If you are into Augmented Reality – are2010 is the one event you should attend this year.

Want to join the event? Early registration is now open!

Vuzix Wrap 920AR Video Eyewear at CES 2010

The Vuzix Wrap 920AR aren’t the sexiest of specs, but they do perform the function of AR glasses. I got a chance to see this setup at ISMAR09 which they’re now showing at CES 2010.

The specs for the glasses look like:

The stereo camera pair delivers a single 1504 x 480 side-by-side image that can be viewed in 3D stereoscopic video, while the video eyewear provides an unprecedented 67-inch display as seen from 10 feet. The Wrap 920AR also includes a 6 Degree-of-Freedom Tracker, which allows for absolute accuracy of roll pitch and yaw and also X, Y and Z positioning in 3D space

Vuzix Wrap 920AR Specifications:

• 1/3-inch wide VGA Digital Image Sensor
• Resolution: 752H x 480W
• Includes 6 Degree-of-Freedom Tracker
• Frame rate: 60 fps
• Dynamic range: >55dB linear; >80-100dB in HiDy mode
• Shutter efficiency: >99%
• ADC Resolution: 10-bit column parallel
• High-speed USB 2.0
• PC and Mac compatible
• System requirements: Windows XP SP2, Windows Vista, Windows7, Mac OS X 10.4.9 or higher
• MSRP: $799.99

[Youtube=http://www.youtube.com/v/lpcyMn6UVKY&amp]

They probably won’t be worn in public anytime soon, but some creative programmers could create interesting house-only interactive avatars or AR spaces. While some might scoff at this idea, see this video from Georgia Tech last year to see how even semi-cheesy graphics can make augmented reality immersive. Having played the old VR game Dactyl Nightmare in the 1990s, the head-tracking really creates the illusion of reality.

[Youtube=http://www.youtube.com/watch?v=h8c6U7dpI7g]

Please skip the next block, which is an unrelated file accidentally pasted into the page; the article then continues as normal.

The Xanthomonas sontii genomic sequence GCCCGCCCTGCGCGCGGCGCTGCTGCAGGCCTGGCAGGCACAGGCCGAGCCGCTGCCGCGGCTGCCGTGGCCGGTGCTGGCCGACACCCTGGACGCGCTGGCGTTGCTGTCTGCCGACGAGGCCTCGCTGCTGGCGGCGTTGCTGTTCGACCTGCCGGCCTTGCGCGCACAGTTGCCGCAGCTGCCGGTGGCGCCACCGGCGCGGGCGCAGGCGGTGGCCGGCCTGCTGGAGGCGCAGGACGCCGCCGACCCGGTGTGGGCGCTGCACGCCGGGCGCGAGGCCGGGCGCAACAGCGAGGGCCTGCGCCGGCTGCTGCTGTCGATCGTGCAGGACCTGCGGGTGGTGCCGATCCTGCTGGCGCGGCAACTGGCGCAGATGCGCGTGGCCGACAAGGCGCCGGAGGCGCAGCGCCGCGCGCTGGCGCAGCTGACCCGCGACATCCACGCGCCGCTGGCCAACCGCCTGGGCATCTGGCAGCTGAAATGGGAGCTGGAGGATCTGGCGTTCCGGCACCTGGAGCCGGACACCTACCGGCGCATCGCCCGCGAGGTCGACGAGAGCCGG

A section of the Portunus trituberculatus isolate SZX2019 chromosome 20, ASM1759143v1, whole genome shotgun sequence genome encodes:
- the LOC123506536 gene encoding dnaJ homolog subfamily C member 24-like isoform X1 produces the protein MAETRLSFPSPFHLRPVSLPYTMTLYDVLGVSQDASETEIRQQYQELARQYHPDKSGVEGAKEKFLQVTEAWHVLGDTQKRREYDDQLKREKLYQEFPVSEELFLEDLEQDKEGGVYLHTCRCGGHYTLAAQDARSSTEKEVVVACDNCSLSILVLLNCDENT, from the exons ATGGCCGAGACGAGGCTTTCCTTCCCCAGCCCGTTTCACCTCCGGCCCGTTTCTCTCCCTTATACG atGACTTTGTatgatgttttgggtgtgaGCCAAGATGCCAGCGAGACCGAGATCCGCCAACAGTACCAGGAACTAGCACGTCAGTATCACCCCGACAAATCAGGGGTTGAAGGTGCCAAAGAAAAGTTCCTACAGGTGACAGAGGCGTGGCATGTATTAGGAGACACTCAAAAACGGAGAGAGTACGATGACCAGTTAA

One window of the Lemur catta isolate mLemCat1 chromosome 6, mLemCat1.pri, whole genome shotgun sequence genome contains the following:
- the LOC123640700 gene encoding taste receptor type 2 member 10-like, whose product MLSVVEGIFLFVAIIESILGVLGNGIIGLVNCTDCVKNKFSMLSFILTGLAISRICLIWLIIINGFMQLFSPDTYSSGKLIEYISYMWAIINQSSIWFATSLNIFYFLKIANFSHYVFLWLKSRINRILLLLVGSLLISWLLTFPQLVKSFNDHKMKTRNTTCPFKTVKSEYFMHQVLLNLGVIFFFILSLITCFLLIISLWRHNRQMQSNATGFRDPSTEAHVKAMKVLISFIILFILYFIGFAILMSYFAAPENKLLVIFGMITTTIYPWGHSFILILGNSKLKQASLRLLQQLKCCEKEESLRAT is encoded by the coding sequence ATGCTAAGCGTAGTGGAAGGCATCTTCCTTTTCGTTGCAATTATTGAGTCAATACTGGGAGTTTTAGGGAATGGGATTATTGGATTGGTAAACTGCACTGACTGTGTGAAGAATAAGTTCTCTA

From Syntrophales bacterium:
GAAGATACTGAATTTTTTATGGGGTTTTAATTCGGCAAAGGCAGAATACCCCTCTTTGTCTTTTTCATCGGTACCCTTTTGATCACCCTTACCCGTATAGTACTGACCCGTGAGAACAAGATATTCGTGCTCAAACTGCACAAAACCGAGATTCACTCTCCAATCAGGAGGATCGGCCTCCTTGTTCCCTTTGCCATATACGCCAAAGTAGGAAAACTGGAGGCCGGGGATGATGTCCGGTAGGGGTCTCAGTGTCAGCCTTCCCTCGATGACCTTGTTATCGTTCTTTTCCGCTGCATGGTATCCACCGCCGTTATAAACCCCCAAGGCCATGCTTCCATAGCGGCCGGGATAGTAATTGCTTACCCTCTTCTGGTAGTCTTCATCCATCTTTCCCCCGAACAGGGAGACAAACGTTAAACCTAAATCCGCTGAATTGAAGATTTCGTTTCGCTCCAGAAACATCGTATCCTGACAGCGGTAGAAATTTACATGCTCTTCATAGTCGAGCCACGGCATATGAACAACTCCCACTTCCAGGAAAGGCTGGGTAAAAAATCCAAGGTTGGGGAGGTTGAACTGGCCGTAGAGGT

We haven’t seen any developers put together a product that takes advantage of these $800 glasses, but hopes are that exposure at CES 2010 will bring more interest. The only thing I’ve seen using the setup is the Whisper Deck from Craig Kapp.

Maybe later this year we might see some products that would entice the hard core AR enthusiast to fork out the cash for these un-sexy specs.

GDC 2009: First Augmented Reality Demo at a Game Developer Conference

As soon as the exhibition floor opened today at the Game Developer Conference (GDC) in San Francisco, I rushed to visit the Vuzix-Metaio booth to witness the first consumer-oriented augmented reality booth ever to exhibit at GDC.

I was not disappointed. Just watch this clip.

Stefan Misslinger (Metaio) did a fantastic job  acting it out, don’t you think?

Vuzix also had on the display the upcoming-anticipated-long-awaited-soon-to-be-released 920AV AR glasses. It wasn’t in working condition, but Vuzix promised it will be released this fall.

When the event kicked off, I offered to serve as your eyes and ears; Peter Milford took the offer and expressed his curiosity about the latest from Vuzix. This one is for you Peter: yours truly posing with the goods.

vuzix920v

Now the key question is:

how would you rank the look of these specs on a dork-to-cool scale?

Augmented Reality Predictions for 2009

Happy New 2009!

What’s in store for us in 2009?

As usual, CES 2009 will  kickoff  the AR year with a glitz. Expect to see new AR devices unveiled: new Intel MIDs, mobile devices powered for the first time by the promising chips: Texas Instruments OMAP3 and NVidia’s Tegra .

And we are most likely to meet the first a cool looking AR goggles – from Vuzix.

What else to expect in 2009?

We will see consumer AR apps selling for the first time, AR games played by cellphone owners, and the AR Market  doubling in size.

And not to forget – ISMAR 2009 – the world’s most important Augmented Reality event, will mark the first year where the show expands beyond the engineering department. In October 2009 ISMAR will make a foray into art, , experience, entertainment, and business – all key building blocks of the future AR industry. Orlando will host this year the most ambitious ISMAR yet to be planned. To join the effort contact Chris Stapleton.